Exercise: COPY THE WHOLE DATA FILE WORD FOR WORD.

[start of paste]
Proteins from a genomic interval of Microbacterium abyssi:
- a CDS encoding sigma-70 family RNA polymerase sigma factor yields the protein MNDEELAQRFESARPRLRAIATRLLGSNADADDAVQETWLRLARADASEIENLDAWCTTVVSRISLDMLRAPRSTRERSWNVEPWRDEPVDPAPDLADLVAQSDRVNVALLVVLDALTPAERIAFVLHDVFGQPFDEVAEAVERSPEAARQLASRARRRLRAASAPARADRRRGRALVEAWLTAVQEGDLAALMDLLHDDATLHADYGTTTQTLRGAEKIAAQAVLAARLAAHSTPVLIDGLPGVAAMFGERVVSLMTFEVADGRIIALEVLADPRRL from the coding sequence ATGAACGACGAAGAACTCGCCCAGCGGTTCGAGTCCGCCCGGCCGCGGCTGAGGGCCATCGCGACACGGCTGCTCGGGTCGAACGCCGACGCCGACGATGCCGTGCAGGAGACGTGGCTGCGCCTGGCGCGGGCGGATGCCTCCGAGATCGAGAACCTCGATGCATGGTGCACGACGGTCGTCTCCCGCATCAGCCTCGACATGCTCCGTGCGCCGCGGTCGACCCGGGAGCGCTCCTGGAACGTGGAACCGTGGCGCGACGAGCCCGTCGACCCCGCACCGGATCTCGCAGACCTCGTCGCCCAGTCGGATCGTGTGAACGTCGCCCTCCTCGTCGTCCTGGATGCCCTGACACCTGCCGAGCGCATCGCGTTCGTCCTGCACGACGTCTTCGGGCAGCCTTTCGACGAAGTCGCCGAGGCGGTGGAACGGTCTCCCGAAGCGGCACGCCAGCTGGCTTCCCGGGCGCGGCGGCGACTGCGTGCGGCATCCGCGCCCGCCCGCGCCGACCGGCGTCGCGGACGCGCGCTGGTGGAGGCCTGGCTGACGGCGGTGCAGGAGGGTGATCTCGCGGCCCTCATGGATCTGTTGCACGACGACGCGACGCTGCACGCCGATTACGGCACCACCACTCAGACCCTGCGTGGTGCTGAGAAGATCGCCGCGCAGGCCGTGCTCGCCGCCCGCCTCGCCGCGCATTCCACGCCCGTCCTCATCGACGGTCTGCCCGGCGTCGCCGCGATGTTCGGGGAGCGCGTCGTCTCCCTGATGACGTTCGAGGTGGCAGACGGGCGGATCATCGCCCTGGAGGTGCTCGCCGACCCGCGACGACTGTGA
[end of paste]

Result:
Proteins from a genomic interval of Microbacterium abyssi:
- a CDS encoding sigma-70 family RNA polymerase sigma factor yields the protein MNDEELAQRFESARPRLRAIATRLLGSNADADDAVQETWLRLARADASEIENLDAWCTTVVSRISLDMLRAPRSTRERSWNVEPWRDEPVDPAPDLADLVAQSDRVNVALLVVLDALTPAERIAFVLHDVFGQPFDEVAEAVERSPEAARQLASRARRRLRAASAPARADRRRGRALVEAWLTAVQEGDLAALMDLLHDDATLHADYGTTTQTLRGAEKIAAQAVLAARLAAHSTPVLIDGLPGVAAMFGERVVSLMTFEVADGRIIALEVLADPRRL from the coding sequence ATGAACGACGAAGAACTCGCCCAGCGGTTCGAGTCCGCCCGGCCGCGGCTGAGGGCCATCGCGACACGGCTGCTCGGGTCGAACGCCGACGCCGACGATGCCGTGCAGGAGACGTGGCTGCGCCTGGCGCGGGCGGATGCCTCCGAGATCGAGAACCTCGATGCATGGTGCACGACGGTCGTCTCCCGCATCAGCCTCGACATGCTCCGTGCGCCGCGGTCGACCCGGGAGCGCTCCTGGAACGTGGAACCGTGGCGCGACGAGCCCGTCGACCCCGCACCGGATCTCGCAGACCTCGTCGCCCAGTCGGATCGTGTGAACGTCGCCCTCCTCGTCGTCCTGGATGCCCTGACACCTGCCGAGCGCATCGCGTTCGTCCTGCACGACGTCTTCGGGCAGCCTTTCGACGAAGTCGCCGAGGCGGTGGAACGGTCTCCCGAAGCGGCACGCCAGCTGGCTTCCCGGGCGCGGCGGCGACTGCGTGCGGCATCCGCGCCCGCCCGCGCCGACCGGCGTCGCGGACGCGCGCTGGTGGAGGCCTGGCTGACGGCGGTGCAGGAGGGTGATCTCGCGGCCCTCATGGATCTGTTGCACGACGACGCGACGCTGCACGCCGATTACGGCACCACCACTCAGACCCTGCGTGGTGCTGAGAAGATCGCCGCGCAGGCCGTGCTCGCCGCCCGCCTCGCCGCGCATTCCACGCCCGTCCTCATCGACGGTCTGCCCGGCGTCGCCGCGATGTTCGGGGAGCGCGTCGTCTCCCTGATGACGTTCGAGGTGGCAGACGGGCGGATCATCGCCCTGGAGGTGCTCGCCGACCCGCGACGACTGTGA